Before You Make Extra Mortgage Payments, Read This

I’ve been having a lot of conversations about mortgages lately.

Conversations about refinancing, loans that help my clients buy and sell simultaneously, and whether it makes sense to pay off your mortgage early or even make extra payments if you have additional funds.

I love talking about mortgages and how they can be a financial tool to help make your real estate and life goals a reality. Especially as our rate environment has changed so much in the last year, and because the cost of our day-to-day lives has increased dramatically, these are important conversations to have.

When it comes to paying off or paying down your mortgage, it can be tempting to put extra money toward your mortgage in hopes of pay off your 25 or 30 year mortgage sooner than making the 300-360 payments it usually takes.

But is it smart financially, even though you could save all that money on interest payments?

Not for everyone! It depends on your stage of life, your finances and your goals.

Let’s put aside the emotional relief of paying off your mortgage for this conversation and just look at the basic math or purely “financial” side of the situation.
Here’s a rundown of the aspects of having a mortgage that you should consider before you pay down your mortgage:

1) It won’t change your monthly payment unless you refinance.
Paying down your mortgage will not decrease your monthly housing costs unless you refinance or ask your lender to “recast” your loan, which they are not obligated to do. All it will do is get your loan paid off earlier than 25 or 30 years … but if aren’t interested in living in this home for 30 years, then don’t pay down your mortgage!

2) You won’t get “more” out of your home the “more” you pay down your mortgage.
Your home will be worth the same amount when you go to sell whether you pay down your mortgage or not. However, if you put the same money in another investment that you would otherwise have put into paying down your mortgage -- THAT money could grow.
In other words, you don’t get “more” back when you pay down your mortgage when you sell your home, you just get your savings account back. And you’ll have many years ahead without access to that money you used to pay down the mortgage until you sell (or refinance), which also include additional costs for those transactions.

3) Put your extra cash where you can touch it.
With so much uncertainty in the economy, having a steady cash flow is essential. Once you put any extra money toward your mortgage, you can’t get it back. Basically, equity in your house isn’t as easily liquidated as having it in your bank account!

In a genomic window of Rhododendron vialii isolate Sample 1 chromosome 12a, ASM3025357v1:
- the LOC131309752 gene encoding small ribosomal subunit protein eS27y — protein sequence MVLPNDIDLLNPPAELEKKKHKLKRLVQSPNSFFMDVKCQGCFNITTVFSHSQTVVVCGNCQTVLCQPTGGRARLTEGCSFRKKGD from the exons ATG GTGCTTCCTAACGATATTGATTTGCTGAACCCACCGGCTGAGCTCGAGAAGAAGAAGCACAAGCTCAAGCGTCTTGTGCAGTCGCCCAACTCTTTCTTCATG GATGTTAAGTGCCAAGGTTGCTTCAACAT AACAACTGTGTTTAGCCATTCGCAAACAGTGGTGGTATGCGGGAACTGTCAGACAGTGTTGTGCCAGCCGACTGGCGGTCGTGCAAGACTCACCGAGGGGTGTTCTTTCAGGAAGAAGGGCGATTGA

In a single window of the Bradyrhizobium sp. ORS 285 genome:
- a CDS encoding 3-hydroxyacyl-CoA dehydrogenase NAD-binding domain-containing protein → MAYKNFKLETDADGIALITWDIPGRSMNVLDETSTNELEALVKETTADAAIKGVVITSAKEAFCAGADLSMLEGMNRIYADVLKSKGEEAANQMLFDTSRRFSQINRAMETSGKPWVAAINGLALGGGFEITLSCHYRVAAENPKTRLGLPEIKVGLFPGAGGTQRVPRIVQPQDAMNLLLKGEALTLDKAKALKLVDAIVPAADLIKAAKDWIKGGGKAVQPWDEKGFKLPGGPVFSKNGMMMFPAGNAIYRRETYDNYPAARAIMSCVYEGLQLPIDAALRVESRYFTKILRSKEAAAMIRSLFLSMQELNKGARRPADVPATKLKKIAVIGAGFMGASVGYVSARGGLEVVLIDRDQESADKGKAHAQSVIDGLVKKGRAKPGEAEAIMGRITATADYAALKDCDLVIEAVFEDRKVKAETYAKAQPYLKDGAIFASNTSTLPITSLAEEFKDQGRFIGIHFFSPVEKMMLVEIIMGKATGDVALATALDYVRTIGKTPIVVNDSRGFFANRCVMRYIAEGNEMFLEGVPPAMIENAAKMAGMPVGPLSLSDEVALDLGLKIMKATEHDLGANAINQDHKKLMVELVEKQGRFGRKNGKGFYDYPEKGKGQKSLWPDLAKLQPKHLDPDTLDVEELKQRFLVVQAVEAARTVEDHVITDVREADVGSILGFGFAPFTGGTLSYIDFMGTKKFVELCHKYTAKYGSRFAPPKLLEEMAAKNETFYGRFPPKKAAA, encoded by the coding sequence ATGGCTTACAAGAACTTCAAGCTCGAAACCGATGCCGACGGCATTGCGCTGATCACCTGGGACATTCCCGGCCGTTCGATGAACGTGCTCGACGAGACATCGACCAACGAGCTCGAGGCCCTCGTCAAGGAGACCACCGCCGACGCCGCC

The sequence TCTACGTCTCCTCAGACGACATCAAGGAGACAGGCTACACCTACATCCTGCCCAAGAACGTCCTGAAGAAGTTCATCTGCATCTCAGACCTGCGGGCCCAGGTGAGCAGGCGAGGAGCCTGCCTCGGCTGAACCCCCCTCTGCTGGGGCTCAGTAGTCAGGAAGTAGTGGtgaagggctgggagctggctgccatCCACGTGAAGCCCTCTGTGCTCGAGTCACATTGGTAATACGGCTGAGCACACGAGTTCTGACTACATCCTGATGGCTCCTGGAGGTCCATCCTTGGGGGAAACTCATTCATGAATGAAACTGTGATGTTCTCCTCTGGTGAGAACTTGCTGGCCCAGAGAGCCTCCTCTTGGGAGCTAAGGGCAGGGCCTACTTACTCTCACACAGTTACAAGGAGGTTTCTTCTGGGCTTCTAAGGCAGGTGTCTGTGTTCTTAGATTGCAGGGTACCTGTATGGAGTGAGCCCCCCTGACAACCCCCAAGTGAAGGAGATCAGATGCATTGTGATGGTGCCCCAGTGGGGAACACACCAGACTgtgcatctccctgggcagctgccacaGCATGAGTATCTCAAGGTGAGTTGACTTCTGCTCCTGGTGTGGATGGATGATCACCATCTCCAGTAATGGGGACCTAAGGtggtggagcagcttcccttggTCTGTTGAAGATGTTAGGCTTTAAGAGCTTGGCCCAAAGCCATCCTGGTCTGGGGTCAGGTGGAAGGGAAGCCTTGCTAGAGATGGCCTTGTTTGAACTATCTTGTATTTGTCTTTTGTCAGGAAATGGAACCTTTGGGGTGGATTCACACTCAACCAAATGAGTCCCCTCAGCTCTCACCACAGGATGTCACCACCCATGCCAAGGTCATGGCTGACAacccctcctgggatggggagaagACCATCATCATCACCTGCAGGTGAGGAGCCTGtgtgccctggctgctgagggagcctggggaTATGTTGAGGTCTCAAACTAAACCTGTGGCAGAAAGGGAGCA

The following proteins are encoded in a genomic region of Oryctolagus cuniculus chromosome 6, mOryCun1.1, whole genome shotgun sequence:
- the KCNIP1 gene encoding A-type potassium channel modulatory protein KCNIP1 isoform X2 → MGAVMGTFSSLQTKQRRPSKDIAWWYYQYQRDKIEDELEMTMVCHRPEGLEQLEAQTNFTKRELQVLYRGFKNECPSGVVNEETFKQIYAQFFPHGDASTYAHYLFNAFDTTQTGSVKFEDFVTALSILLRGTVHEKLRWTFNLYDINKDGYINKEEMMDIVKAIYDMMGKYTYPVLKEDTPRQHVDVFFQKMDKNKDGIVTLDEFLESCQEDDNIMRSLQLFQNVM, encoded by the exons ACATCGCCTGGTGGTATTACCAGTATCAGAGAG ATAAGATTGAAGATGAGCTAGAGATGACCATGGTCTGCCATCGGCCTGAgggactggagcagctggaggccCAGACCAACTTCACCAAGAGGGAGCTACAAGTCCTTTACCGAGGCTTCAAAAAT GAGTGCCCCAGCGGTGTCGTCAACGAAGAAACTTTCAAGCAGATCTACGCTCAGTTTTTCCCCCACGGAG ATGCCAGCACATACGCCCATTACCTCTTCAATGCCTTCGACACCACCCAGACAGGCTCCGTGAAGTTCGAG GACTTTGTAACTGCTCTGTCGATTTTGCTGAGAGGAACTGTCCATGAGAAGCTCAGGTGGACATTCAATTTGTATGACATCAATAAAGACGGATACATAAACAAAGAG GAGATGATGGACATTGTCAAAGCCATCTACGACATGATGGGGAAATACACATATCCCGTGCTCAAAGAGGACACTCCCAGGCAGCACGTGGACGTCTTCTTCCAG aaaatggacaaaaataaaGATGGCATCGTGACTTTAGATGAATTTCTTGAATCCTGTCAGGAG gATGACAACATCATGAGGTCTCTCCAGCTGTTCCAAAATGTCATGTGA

You want to have a robust savings that you can turn to for emergencies that will hold you over just in case you lose your job or face an unexpected medical crisis. Most experts advise to have enough cash for at least 6 months’ worth of living expenses, and that should be your first priority.

4) Max out all other parts of your financial portfolio first.
Your home should be just one aspect of your entire financial portfolio. Make sure that you not only have an emergency savings account, but other investments as well so that you are diversified. One example of this is to make sure you are maxing out your retirement plans, especially so you can get that added bonus of a full match from your employer.

5) Pay off higher debt.
If you have the extra money to put toward your mortgage, than consider using it toward other debt first. Paying off higher interest debt, such as credit cards and car loans, rather than a low-rate mortgage, can bring you more financial security.

6) Look for better returns with investments.
Given today’s rising mortgage rates, it may no longer make sense to invest your money elsewhere to get a higher return. This is because the cost of borrowing has become greater then the return you could receive if you invested your
However, it’s worth investigating your options. If you can get a better return on your money if you invest it wisely then its better to do that rather than paying down your mortgage. As always, check in with your tax and financial advisors to see what’s best for YOUR particular situation.

7) Determine your homeownership plans.
It doesn’t make sense to put extra money into your mortgage if you plan to move in a few years, whether you’re trading up or downsizing. You don’t know what the market will be like when it’s time to sell and it’s better to have that cash on hand to help purchase a new place. Having cash in your bank and not in your home when you want to move makes buying the new home so much easier!

8) In a fixed rate mortgage with a low rate? 
If you are in a fixed rate mortgage that you locked in at a much lower rate than you would get today, you may be feeling pretty comfortable. However, it might be in your best interest to try and pay down as much of your mortgage as you can while you are enjoying your low fixed rate. Keep in mind that when your term is done, the interest rates could be much higher than your current loan. If you can pay off as much as the principal as you can, the jump in the cost of your mortgage when your current term is up, may not feel as painful. 

As you can see, paying off or paying down your mortgage is not the best decision for every homeowner. The “right” answer depends on your specific financial situation and stage of life.
These are just some things to consider. If you’d like to talk more, email me and we can set up a time to talk. I can also refer you to financials advisors, accountants or loan officers that can help as well.
Next week, I’ll continue with this topic with a twist and focus how to know when you should pay down your mortgage.